Adams said the city should be leveraging every asset it has including updating old systems for complaints, youth initiatives, and even employing the National Guard, to empower communities and keep them clean.
“Now more than ever, we count on our fellow New Yorkers to be our partners in keeping the city healthy, safe and clean. Property owners have a moral and legal responsibility to keep their property clean (Including the sidewalk and extending 18 inches into the street). Additionally, residents and businesses must dispose of unwanted material in the proper way – again, it’s a legal and moral responsibility,” said DSNY Director of Communications Belinda Mager.
On the other side of Brooklyn, Adams and his team later walked through a long-neglected section of Farragut Road between Utica Avenue and Kings Highway in East Flatbush that’s become a vast dumping site from end to end. “It’s very alarming,” said Adams about the situation.
“One of the problems is that people who dump garbage make a decision that, ‘we can either dump it legally or we can find a location where we don’t have to pay.’ Once they find that they just repeatedly do it,” said Adams, picking at what he identified as construction garbage. The garbage included doors, glass, food, clothes, TV monitors, pallets, wood, old torn up gravel and concrete piles, and mattresses. “We need to see if we can partner with these businesses and catch people in the act.”
The area falls into a gray ‘no man’s land’ between agencies, properties, and community boards. It also doesn’t show up on the city’s Department of Health and Mental Hygiene’s (DOHMH) site for rat inspections, compliances, and clean ups.
The sole property on the back road is located on the corner at 1437 Utica Avenue. On January 13, 2018, said FDNY, at 7 a.m. an electrical fire engulfed the car wash, taking 25 units and 106 members to the scene. What’s left is a burnt out husk filled with trash and seemingly abandoned cars stretching into a patch of wooded trees with an old LIRR freight line running above. It’s currently under penalty with the Department of Buildings (DOB) for multiple violations and is marked for demolition by the Department of Housing Preservation and Development (HPD).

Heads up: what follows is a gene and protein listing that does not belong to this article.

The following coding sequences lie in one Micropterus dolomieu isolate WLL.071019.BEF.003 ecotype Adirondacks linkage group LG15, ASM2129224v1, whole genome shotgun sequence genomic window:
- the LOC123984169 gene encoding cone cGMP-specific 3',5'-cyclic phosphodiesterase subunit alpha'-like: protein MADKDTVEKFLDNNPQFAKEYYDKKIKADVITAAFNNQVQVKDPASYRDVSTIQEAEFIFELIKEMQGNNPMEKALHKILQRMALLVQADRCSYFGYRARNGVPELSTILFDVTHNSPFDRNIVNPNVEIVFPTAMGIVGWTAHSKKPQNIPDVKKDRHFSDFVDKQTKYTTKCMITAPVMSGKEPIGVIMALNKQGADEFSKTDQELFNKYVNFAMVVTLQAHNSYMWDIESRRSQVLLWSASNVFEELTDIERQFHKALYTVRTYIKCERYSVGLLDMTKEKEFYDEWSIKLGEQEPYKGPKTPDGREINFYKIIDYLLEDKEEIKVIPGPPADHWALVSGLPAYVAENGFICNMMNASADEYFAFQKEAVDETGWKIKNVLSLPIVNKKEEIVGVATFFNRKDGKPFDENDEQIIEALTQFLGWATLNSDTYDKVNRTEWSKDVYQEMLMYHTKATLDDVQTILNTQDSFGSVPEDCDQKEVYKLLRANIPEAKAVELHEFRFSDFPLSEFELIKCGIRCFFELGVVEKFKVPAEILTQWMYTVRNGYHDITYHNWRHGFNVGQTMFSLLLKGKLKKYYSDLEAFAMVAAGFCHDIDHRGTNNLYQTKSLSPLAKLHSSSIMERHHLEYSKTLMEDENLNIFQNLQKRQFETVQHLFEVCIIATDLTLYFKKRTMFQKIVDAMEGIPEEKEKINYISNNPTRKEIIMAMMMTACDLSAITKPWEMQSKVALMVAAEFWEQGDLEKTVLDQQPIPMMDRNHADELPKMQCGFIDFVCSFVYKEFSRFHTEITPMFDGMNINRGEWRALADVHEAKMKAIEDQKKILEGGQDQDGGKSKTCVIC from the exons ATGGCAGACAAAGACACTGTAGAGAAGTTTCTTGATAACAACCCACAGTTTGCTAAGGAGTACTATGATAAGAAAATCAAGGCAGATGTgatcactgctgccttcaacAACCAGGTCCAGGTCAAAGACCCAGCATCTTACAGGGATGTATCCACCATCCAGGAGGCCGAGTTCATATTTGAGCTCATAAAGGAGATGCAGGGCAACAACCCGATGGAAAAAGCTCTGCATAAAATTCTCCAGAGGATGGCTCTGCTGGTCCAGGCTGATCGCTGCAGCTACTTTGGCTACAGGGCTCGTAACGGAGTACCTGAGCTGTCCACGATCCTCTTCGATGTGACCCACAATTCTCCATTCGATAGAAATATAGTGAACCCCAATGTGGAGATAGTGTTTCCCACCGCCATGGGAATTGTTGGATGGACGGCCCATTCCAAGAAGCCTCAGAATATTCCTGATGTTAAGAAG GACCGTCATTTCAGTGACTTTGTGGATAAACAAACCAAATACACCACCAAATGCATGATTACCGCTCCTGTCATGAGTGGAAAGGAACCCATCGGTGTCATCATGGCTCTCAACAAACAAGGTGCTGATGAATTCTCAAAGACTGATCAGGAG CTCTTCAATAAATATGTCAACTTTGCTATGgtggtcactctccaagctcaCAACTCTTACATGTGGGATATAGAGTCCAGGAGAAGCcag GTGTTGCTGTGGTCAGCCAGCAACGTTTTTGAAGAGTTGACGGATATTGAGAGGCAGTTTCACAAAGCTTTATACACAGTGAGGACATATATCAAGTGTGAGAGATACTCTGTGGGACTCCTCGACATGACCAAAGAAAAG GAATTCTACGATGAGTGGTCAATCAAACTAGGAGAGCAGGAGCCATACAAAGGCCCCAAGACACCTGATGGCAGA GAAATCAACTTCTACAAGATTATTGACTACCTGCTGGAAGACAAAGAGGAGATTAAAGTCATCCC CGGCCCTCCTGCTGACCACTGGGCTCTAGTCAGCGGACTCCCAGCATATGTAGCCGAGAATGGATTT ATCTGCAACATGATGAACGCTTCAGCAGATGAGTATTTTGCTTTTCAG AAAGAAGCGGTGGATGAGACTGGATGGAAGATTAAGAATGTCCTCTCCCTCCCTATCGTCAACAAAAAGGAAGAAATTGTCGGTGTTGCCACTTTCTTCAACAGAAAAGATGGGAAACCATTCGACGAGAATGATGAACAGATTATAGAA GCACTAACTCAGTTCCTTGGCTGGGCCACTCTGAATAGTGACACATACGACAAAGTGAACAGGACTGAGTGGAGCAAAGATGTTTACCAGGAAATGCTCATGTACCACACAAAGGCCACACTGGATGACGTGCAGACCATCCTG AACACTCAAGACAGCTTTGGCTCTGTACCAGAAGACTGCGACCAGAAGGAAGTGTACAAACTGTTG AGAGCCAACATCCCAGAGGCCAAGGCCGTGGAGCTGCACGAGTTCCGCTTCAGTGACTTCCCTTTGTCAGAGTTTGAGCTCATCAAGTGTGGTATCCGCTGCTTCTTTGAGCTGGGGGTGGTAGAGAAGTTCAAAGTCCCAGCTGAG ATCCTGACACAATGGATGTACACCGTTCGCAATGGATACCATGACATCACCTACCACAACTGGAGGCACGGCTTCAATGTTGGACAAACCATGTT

Residents and community organizers, like Anthony Beckford in the 45th District, have tried consistently to call attention to the problem area.
“People come and they clean and it doesn’t matter if it goes right back,” said one local worker at a nearby car shop across the street. Many locals vaguely remembered the fire but dejectedly spoke about the major trash problem on the street. He said that it must happen at night often because he doesn’t see illegal dumping happen during the day.
Adams noted that overall interagency cooperation would be more beneficial to beating back general trash and illegal dumping issues.
Adams said his office will look into partnering with the surrounding businesses with existing cameras and use the Safe Shopper program to install more security and ask DSNY to charge people.